Their Reign (The Rite Trilogy #3) Read Online Natasha Knight, A. Zavarelli

Categories Genre: Alpha Male, Angst, Contemporary, Dark, Mafia, Romance Tags Authors: , Series: A. Zavarelli
Series: The Rite Trilogy Series by Natasha Knight
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Total pages in book: 65
Estimated words: 61767 (not accurate)
Estimated Reading Time in minutes: 309(@200wpm)___ 247(@250wpm)___ 206(@300wpm)
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Read Online Books/Novels:

Their Reign (The Rite Trilogy #3)

Author/Writer of Book/Novel:

A. Zavarelli, Natasha Knight

Language:
English
ISBN/ ASIN:
B09WNDV4PT
Book Information:

From the first night I bedded her I knew I was playing with fire. Now I must face the consequence.
I betrayed my best friend. A man who was more a brother to me than my own blood. And now I fear I have lost her too.
She claims men hold all the power in our world, but she has brought me to my knees. I love her. I know that now. Too little too late.
Breaking a heart is easy. Mending one is more complicated. But a predator lies in wait of her. And I’ll do anything I must to keep her safe.
Books in Series:

The Rite Trilogy Series by Natasha Knight

Books by Author:

A. Zavarelli, Natasha Knight



1

JUDGE

I hold Mercedes’s shoe in my hand and free the fabric of her dress from the post. There was no one in the woods. I knew there wouldn’t be. I look around the deck for traces of blood and am relieved when I don’t find any. Taking my phone out, I scroll to Santiago’s number and step back inside.

“Get some men out here,” I tell Raul as Santiago’s phone rings. I look around at the destruction indoors, walking through the living and dining rooms to the hallway and up the stairs to her bedroom. The phone goes to voicemail, so I disconnect. I’ll try again in a few minutes. He’s probably sleeping.

In the closet, the stack of shoeboxes is undisturbed. She never even got to where she’d stashed the money. The bed has been made since the last time I was here but otherwise, the bedroom is untouched. In the bathroom, there’s an overturned makeup bag. A tube of mascara that’s rolled under the pedestal sink. Her various perfume bottles are intact, though. All lined up neatly along the counter.

I study that, finding it odd. The mirror isn’t smashed. I expect it to be. I recall the television downstairs hadn’t been touched either.

Back in the bedroom, the laundry basket of men’s clothes I’d seen when I’d first come here is gone. Georgie probably came by to pick it up at some point.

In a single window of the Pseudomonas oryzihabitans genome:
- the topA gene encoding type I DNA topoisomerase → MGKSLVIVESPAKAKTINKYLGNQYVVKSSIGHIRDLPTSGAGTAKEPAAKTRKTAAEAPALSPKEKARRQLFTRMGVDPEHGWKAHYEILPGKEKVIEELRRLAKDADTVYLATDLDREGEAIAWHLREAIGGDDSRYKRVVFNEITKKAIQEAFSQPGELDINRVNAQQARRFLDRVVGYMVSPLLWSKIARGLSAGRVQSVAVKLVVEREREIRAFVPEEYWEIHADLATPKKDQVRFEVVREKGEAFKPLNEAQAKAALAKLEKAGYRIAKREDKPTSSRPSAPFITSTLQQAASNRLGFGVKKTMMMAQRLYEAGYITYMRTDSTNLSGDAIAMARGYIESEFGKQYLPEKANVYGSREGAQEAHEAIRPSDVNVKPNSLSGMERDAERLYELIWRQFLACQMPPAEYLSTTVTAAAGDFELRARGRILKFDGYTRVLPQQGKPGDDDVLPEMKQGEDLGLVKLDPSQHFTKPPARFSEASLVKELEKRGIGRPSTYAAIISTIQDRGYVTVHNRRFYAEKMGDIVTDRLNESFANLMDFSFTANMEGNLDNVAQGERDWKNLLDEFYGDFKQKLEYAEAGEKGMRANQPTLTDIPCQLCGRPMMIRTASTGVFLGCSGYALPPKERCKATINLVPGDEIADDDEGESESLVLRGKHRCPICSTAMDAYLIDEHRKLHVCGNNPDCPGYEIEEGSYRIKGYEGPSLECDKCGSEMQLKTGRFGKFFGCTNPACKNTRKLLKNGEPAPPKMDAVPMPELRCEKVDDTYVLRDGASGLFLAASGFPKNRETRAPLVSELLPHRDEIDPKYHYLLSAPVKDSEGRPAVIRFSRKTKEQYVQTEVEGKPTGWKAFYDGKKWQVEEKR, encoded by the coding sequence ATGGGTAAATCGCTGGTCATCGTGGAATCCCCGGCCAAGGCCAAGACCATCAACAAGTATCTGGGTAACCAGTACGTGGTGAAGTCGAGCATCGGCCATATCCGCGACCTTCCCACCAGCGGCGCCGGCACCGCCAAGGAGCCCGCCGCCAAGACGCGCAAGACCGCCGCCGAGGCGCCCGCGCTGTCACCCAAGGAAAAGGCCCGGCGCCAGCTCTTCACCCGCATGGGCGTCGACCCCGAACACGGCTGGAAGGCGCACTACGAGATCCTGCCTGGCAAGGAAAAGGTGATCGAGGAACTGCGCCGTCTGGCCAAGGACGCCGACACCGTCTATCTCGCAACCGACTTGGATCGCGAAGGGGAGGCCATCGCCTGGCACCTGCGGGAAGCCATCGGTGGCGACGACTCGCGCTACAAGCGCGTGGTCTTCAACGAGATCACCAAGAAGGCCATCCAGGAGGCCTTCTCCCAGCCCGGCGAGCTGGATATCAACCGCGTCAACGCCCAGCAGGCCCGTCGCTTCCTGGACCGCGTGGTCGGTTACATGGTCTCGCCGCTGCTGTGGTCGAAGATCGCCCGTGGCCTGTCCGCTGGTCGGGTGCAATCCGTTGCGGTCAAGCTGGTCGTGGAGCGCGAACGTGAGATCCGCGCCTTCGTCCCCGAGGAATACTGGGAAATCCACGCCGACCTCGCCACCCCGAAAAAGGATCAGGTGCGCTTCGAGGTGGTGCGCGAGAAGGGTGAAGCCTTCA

On my way downstairs, I notice how one of the framed photos along the wall is crooked, but the rest are straight. I adjust it and look at the picture. It’s the three of them, Georgie, Solana, and Mercedes, in one of their aerial yoga classes.

Once downstairs. I walk into the kitchen. I hear Raul talking on the phone calling men in. A beautiful vase of multicolored tulips stands on her kitchen table. The bright morning sun settles on them. There must be two dozen flowers, and they’re fresh.

I turn and face the rooms, noticing how the couch cushions have been upended, and the coffee table is on its side, but the large sculpture of a ballerina lacing up her slipper is still standing in its place, untouched. It’s a pretty piece. There’s a stack of hardback books beside her. I can tell they’ve been artfully placed.

“Sir,” Raul says.

Puzzled, I turn to him.

“They’re on their way,” he says.

“Thank you.” My phone rings, and I look down to see it’s Santiago and answer.

“Judge, you called?”

“Oh, yes,” I take in those books again, the ballerina, the pretty flowers in their vase. “Apologies, Santiago. It was accidental. I hope I didn’t wake you.”

“You’re sure? It’s not like you to accidentally call me.”

“I’m sure. I’m still a little out of sorts I guess.”

“Alright. Good night.” Santiago keeps strange hours. Ever since the explosion that disfigured him, he has lived in the dark. Until Ivy, at least. Mercedes adjusted her schedule, staying up until all hours and sleeping the mornings away until I broke her of the habit.

“Good night, Santiago.”

After disconnecting the call, I walk toward the counter dividing the kitchen from the living room and dip my fingers into the small potted basil plant. The soil is moist. Georgie and Solana have been taking turns watering the plants. The man I have checking the house once a day has seen them come and go. I haven’t stationed anyone to remain on site. I didn’t think it was necessary.

But I did install a camera.

And as I reach up to pick up the innocuous little eye from the highest shelf, I see the little red light still blinking. Still recording.

“Raul, can you stay here until the men come? I need to go to my office.”

He clearly finds that strange but nods.

I switch the camera off, drop it into my pocket and walk out the door, my panic upon arrival changing, morphing into something else. Anger. Betrayal.

The fresh lashes burn with the heat of it, and when I climb into the driver’s side of the car, my breath hisses at the contact of the seat and my raw back. I start the engine and drive to my office, dialing a number as I do.

“Councilor Hildebrand’s office,” his secretary says.

“This is Judge Montgomery. Is the Councilor in?”

“Yes, sir. Just a moment.”

Within a few moments, I hear a click and then Hildebrand comes on the line. “Judge. How are you?”

I don’t hear concern. More curiosity. I wonder if he watched the recording they always make to keep a record. Wonder if he enjoyed what he saw. I neither like nor trust Hildebrand. But I understand him. Men like him. And I know how to maneuver around them.

“I’ve been better,” I say.

“Yes, I suppose you have. You should have let her take her medicine. She earned it, and you know it.”

“Let’s put it behind us.”

“It wasn’t appropriate, Judge. You, a Sovereign Son.”


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